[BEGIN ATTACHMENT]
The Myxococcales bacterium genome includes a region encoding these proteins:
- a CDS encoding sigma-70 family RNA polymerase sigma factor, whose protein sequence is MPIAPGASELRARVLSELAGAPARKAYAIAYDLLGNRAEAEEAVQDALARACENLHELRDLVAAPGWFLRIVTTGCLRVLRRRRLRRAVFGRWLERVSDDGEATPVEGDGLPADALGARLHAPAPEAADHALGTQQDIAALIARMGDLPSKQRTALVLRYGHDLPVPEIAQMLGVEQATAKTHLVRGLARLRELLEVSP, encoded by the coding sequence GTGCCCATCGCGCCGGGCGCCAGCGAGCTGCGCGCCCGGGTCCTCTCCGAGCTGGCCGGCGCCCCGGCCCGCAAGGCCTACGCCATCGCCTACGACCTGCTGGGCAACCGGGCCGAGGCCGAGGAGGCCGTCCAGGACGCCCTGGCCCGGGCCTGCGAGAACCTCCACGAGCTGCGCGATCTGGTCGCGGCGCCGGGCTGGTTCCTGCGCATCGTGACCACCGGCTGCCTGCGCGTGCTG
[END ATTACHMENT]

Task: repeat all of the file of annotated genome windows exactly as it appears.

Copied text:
The Myxococcales bacterium genome includes a region encoding these proteins:
- a CDS encoding sigma-70 family RNA polymerase sigma factor, whose protein sequence is MPIAPGASELRARVLSELAGAPARKAYAIAYDLLGNRAEAEEAVQDALARACENLHELRDLVAAPGWFLRIVTTGCLRVLRRRRLRRAVFGRWLERVSDDGEATPVEGDGLPADALGARLHAPAPEAADHALGTQQDIAALIARMGDLPSKQRTALVLRYGHDLPVPEIAQMLGVEQATAKTHLVRGLARLRELLEVSP, encoded by the coding sequence GTGCCCATCGCGCCGGGCGCCAGCGAGCTGCGCGCCCGGGTCCTCTCCGAGCTGGCCGGCGCCCCGGCCCGCAAGGCCTACGCCATCGCCTACGACCTGCTGGGCAACCGGGCCGAGGCCGAGGAGGCCGTCCAGGACGCCCTGGCCCGGGCCTGCGAGAACCTCCACGAGCTGCGCGATCTGGTCGCGGCGCCGGGCTGGTTCCTGCGCATCGTGACCACCGGCTGCCTGCGCGTGCTG